As the Tlaib turns

Yesterday, Israel reversed a previous decision and determined that two Israel-hating congresswomen — Ilhan Omar and Rashida Tlaib — would not be permitted to visit the country. It relied on a law that forbids the entry of people calling for and acting to place a boycott on Israel. However, it seemed clear, at least to me, that President Trump’s hand was the decisive factor in Israel’s decision.

Tlaib responded to Israel’s decision with a letter to the government requesting to see her 90-year-old grandmother, a Palestinian who lives in the West Bank. She promised in her letter that she would “respect any restrictions and will not promote boycotts against Israel during my visit.”

Israel agreed that Tlaib could visit, conditioned on the pledge in her letter not to advocate a boycott of Israel while in the country.

Tlaib then reversed her position and refused to accept this condition. She stated:

The Israeli government used my love and desire to see my grandmother to silence me and made my ability to do so contingent upon my signing a letter – reflecting just how undemocratic and afraid they are of the truth my trip would reveal about what is happening in the State of Israel and to Palestinians living under occupation with United States support.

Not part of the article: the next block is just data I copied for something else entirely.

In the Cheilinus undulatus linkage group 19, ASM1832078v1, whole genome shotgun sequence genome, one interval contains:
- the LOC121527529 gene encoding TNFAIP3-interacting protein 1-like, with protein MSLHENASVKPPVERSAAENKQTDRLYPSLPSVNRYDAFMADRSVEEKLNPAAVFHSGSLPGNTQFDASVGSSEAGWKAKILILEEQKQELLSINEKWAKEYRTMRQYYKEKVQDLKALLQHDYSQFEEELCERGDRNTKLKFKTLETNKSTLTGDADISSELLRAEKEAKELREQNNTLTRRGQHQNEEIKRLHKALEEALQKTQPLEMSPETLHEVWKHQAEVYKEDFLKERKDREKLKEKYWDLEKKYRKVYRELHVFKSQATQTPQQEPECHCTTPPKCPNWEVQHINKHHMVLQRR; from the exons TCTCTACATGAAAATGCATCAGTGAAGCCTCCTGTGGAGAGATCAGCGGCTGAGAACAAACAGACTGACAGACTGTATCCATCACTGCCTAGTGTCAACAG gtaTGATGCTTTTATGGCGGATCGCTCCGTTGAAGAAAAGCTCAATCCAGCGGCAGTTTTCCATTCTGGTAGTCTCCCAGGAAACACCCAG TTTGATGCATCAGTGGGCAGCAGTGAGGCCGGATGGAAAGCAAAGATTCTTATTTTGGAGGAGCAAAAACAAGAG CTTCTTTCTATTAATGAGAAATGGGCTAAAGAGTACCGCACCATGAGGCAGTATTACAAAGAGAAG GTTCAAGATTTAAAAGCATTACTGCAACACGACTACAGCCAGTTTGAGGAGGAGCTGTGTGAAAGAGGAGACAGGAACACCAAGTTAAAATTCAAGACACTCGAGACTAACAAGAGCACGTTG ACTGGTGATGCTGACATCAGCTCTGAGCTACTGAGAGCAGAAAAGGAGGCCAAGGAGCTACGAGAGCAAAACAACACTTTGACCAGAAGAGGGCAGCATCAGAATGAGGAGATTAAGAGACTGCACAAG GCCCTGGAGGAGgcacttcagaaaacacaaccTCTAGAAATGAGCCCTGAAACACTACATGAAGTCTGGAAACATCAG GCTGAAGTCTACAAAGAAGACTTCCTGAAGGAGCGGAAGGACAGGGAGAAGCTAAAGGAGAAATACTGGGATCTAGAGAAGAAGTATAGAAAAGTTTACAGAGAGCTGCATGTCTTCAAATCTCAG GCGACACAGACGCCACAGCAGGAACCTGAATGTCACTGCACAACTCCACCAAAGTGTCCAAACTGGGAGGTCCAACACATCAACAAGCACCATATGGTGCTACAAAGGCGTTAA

Tlaib added, melodramatically, that visiting her family under such “oppressive conditions meant to humiliate me would break my grandmother’s heart.”

Israel’s Interior Minister Aryeh Deri, who approved Tlaib’s request to visit based on humanitarian grounds, called Tlaib’s decision not to visit a provocation. If he feels that Tlaib set him (and Israel) up, it’s understandable.

She put Israel in a no-win situation. If Israel denied her request to visit her grandmother, it would appear cruel and heartless.

If Israel agreed, conditioned on her adhering to the pledge she made not to advocate a boycott while in the country, she could then “change her mind” and revoke her pledge — as she has done. In this scenario, Tlaib would enhance her status as a martyr.

I think, though, that Tlaib simply changed her mind. She came in for criticism from fellow Israel-haters for saying she wouldn’t advocate a boycott during her visit, and probably couldn’t stand that heat.

Either way, Tlaib’s manipulative and/or erratic behavior confirms the wisdom of yesterday’s decision to keep her out. Had she been allowed in, her fertile mind would have produced a series of stunts and provocations designed to make Israel look bad.

Now, instead of a series of such moves, Tlaib will only be able to pull off today’s.

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